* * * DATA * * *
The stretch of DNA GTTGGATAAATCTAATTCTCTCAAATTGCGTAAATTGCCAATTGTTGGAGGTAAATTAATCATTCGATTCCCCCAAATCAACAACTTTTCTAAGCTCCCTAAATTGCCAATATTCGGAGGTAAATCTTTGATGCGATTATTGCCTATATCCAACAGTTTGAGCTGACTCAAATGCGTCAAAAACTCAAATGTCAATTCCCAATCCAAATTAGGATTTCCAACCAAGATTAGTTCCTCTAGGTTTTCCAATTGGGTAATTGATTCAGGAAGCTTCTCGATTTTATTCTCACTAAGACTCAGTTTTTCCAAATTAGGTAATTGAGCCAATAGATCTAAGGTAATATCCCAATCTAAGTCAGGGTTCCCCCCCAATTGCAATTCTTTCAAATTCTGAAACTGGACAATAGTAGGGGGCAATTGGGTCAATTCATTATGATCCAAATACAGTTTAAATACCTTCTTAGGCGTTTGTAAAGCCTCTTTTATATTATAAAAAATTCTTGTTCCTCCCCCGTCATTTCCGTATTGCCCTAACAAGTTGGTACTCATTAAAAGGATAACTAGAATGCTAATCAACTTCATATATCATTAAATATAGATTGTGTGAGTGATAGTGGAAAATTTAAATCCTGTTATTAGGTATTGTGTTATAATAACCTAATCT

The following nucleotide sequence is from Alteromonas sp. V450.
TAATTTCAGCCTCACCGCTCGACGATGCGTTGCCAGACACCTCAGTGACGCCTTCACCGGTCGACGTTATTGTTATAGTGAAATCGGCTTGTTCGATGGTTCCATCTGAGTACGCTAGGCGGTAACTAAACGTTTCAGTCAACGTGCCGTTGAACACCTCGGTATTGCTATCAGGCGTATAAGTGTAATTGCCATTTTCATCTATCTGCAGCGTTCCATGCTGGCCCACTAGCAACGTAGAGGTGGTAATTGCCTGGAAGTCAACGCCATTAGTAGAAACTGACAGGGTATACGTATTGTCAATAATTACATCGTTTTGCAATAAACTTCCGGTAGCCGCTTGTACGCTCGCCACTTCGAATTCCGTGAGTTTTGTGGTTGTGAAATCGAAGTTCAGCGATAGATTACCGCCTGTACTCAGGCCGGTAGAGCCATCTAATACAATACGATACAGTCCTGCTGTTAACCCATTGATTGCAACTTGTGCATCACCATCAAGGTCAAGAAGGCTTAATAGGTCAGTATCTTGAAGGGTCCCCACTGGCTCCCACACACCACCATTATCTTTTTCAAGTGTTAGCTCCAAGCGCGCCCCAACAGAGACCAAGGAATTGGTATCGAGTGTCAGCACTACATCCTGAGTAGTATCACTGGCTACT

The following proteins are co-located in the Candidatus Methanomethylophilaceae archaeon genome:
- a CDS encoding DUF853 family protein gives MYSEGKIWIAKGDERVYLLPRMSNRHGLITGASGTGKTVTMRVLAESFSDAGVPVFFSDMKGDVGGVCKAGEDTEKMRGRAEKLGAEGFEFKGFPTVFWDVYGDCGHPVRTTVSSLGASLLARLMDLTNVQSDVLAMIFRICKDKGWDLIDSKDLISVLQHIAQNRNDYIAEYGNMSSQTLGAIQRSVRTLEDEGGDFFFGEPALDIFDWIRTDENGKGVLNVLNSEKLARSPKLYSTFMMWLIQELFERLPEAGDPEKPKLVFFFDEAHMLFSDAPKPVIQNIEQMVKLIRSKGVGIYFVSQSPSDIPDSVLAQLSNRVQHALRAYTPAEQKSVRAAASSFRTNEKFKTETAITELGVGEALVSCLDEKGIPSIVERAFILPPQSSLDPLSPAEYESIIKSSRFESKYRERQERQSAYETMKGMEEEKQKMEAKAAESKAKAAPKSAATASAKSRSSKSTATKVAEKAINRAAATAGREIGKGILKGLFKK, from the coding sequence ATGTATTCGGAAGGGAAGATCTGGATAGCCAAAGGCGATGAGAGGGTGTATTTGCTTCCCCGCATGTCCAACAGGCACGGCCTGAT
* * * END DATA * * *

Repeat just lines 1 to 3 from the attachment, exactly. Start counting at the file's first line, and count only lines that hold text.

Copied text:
The stretch of DNA GTTGGATAAATCTAATTCTCTCAAATTGCGTAAATTGCCAATTGTTGGAGGTAAATTAATCATTCGATTCCCCCAAATCAACAACTTTTCTAAGCTCCCTAAATTGCCAATATTCGGAGGTAAATCTTTGATGCGATTATTGCCTATATCCAACAGTTTGAGCTGACTCAAATGCGTCAAAAACTCAAATGTCAATTCCCAATCCAAATTAGGATTTCCAACCAAGATTAGTTCCTCTAGGTTTTCCAATTGGGTAATTGATTCAGGAAGCTTCTCGATTTTATTCTCACTAAGACTCAGTTTTTCCAAATTAGGTAATTGAGCCAATAGATCTAAGGTAATATCCCAATCTAAGTCAGGGTTCCCCCCCAATTGCAATTCTTTCAAATTCTGAAACTGGACAATAGTAGGGGGCAATTGGGTCAATTCATTATGATCCAAATACAGTTTAAATACCTTCTTAGGCGTTTGTAAAGCCTCTTTTATATTATAAAAAATTCTTGTTCCTCCCCCGTCATTTCCGTATTGCCCTAACAAGTTGGTACTCATTAAAAGGATAACTAGAATGCTAATCAACTTCATATATCATTAAATATAGATTGTGTGAGTGATAGTGGAAAATTTAAATCCTGTTATTAGGTATTGTGTTATAATAACCTAATCT

The following nucleotide sequence is from Alteromonas sp. V450.
TAATTTCAGCCTCACCGCTCGACGATGCGTTGCCAGACACCTCAGTGACGCCTTCACCGGTCGACGTTATTGTTATAGTGAAATCGGCTTGTTCGATGGTTCCATCTGAGTACGCTAGGCGGTAACTAAACGTTTCAGTCAACGTGCCGTTGAACACCTCGGTATTGCTATCAGGCGTATAAGTGTAATTGCCATTTTCATCTATCTGCAGCGTTCCATGCTGGCCCACTAGCAACGTAGAGGTGGTAATTGCCTGGAAGTCAACGCCATTAGTAGAAACTGACAGGGTATACGTATTGTCAATAATTACATCGTTTTGCAATAAACTTCCGGTAGCCGCTTGTACGCTCGCCACTTCGAATTCCGTGAGTTTTGTGGTTGTGAAATCGAAGTTCAGCGATAGATTACCGCCTGTACTCAGGCCGGTAGAGCCATCTAATACAATACGATACAGTCCTGCTGTTAACCCATTGATTGCAACTTGTGCATCACCATCAAGGTCAAGAAGGCTTAATAGGTCAGTATCTTGAAGGGTCCCCACTGGCTCCCACACACCACCATTATCTTTTTCAAGTGTTAGCTCCAAGCGCGCCCCAACAGAGACCAAGGAATTGGTATCGAGTGTCAGCACTACATCCTGAGTAGTATCACTGGCTACT